[FTR Amdt. 2004-02, 69 FR 34305, June 21, 2004, as amended at 85 FR 39849, July 2, 2020]

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§301-70.903   What are our responsibilities for ensuring that Government aircraft are the most cost-effective alternative for travel?

To help ensure that Government aircraft are the most cost-effective alternative for travel, your aircraft management office must calculate the cost of a trip on your aircraft, whether Federal aircraft or CAS aircraft, and submit that information to the traveler's designated travel-approving official upon request. The designated travel-approving official must use that information to compare the cost of using Government aircraft with the cost of scheduled commercial airline service and the cost of using other available modes of transportation. When you operate a Government aircraft to fulfill a non-travel related governmental function or for required use travel, using any space available for passengers on official travel is presumed to result in cost savings. For guidance on how and when to calculate the cost of a trip on a Government aircraft, see the “U.S. Government Aircraft Cost Accounting Guide,” published by the General Services Administration, Office of Government-wide Policy. To obtain a copy of the guide, please contact aviationpolicy@gsa.gov.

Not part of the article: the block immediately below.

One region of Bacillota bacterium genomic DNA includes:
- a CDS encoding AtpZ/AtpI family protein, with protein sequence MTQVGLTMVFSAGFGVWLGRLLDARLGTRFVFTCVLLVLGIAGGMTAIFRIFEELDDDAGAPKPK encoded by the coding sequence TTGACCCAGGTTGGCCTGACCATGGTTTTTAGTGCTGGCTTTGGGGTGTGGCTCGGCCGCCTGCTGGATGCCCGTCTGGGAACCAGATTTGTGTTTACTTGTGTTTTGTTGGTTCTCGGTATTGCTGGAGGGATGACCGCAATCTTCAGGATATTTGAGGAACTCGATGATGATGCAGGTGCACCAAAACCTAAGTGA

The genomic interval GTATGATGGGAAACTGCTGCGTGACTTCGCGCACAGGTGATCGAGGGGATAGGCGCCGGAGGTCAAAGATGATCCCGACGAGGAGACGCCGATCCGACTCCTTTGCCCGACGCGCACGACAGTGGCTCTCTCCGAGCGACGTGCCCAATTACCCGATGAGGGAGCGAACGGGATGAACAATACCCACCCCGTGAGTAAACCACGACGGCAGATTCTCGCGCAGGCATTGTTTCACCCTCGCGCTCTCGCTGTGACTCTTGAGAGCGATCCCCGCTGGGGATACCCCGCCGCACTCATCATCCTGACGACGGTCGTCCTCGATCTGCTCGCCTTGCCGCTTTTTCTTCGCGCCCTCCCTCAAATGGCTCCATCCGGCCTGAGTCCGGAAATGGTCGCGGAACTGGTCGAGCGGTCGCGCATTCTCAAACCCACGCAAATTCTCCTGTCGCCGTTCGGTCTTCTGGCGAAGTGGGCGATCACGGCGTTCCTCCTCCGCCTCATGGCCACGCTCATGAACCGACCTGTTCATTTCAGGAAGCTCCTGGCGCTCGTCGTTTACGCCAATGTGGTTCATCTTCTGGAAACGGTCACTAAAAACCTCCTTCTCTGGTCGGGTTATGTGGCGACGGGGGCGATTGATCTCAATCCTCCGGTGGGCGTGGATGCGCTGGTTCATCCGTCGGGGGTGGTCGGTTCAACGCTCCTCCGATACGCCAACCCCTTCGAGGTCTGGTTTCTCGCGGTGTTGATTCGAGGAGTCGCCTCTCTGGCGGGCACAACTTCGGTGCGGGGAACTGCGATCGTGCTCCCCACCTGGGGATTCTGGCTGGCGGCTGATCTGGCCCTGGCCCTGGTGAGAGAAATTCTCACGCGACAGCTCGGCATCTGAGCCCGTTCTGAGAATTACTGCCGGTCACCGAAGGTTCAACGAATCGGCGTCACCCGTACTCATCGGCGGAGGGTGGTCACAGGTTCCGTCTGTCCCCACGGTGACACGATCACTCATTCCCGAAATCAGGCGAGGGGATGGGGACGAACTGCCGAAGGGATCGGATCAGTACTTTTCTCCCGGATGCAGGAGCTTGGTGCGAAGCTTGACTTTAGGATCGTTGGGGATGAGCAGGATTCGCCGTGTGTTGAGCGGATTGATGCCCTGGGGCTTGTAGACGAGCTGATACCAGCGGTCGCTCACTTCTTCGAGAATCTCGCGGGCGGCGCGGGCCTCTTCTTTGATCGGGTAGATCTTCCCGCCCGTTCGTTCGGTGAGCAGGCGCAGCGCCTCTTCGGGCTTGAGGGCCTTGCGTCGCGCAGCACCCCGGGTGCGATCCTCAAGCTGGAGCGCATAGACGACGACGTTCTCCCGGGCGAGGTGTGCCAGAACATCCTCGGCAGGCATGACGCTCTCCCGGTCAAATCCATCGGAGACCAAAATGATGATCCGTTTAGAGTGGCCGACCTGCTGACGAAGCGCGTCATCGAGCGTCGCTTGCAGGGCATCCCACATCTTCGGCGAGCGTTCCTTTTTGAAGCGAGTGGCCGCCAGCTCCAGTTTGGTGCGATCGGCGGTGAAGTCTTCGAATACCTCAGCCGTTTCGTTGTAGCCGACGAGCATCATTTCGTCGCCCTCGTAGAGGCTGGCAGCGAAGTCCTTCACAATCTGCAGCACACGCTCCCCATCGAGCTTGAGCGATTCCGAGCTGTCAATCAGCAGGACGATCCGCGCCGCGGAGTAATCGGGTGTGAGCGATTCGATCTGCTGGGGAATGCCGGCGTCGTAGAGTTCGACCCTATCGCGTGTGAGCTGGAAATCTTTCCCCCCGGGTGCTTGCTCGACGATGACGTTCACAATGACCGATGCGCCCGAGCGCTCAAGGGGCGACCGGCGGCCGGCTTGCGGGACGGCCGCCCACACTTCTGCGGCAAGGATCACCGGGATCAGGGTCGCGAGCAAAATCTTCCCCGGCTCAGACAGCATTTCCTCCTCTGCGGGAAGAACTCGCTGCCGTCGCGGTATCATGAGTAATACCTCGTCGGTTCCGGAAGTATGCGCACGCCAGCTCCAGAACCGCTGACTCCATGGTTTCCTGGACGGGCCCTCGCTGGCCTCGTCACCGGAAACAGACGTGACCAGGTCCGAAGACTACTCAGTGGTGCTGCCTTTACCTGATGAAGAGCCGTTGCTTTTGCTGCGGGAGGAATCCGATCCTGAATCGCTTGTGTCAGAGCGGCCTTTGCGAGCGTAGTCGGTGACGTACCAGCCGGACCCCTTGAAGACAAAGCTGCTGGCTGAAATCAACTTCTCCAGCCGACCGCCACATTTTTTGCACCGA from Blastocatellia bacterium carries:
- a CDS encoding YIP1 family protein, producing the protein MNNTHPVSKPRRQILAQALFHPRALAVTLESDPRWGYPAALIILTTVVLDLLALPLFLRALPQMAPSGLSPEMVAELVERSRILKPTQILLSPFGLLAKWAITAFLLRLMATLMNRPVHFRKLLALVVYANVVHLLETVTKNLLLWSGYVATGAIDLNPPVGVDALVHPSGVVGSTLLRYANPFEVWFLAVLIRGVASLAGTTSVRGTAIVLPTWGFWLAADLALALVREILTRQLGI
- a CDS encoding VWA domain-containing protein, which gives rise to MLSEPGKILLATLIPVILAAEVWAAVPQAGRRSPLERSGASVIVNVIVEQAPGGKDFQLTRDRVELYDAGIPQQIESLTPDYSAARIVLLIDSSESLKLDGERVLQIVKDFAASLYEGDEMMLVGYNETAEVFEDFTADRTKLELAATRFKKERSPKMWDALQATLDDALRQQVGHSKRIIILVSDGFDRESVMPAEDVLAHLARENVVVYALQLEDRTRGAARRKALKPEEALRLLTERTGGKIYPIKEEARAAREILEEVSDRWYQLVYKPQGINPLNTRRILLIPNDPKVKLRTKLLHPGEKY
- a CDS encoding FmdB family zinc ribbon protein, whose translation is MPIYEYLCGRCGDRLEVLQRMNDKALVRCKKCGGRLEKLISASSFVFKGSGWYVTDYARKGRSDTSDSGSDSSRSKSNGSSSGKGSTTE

[FTR Amdt. 2004-02, 69 FR 34305, June 21, 2004, as amended at 85 FR 39849, July 2, 2020]

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§301-70.904   Must travelers whom we carry on Government aircraft be authorized to travel?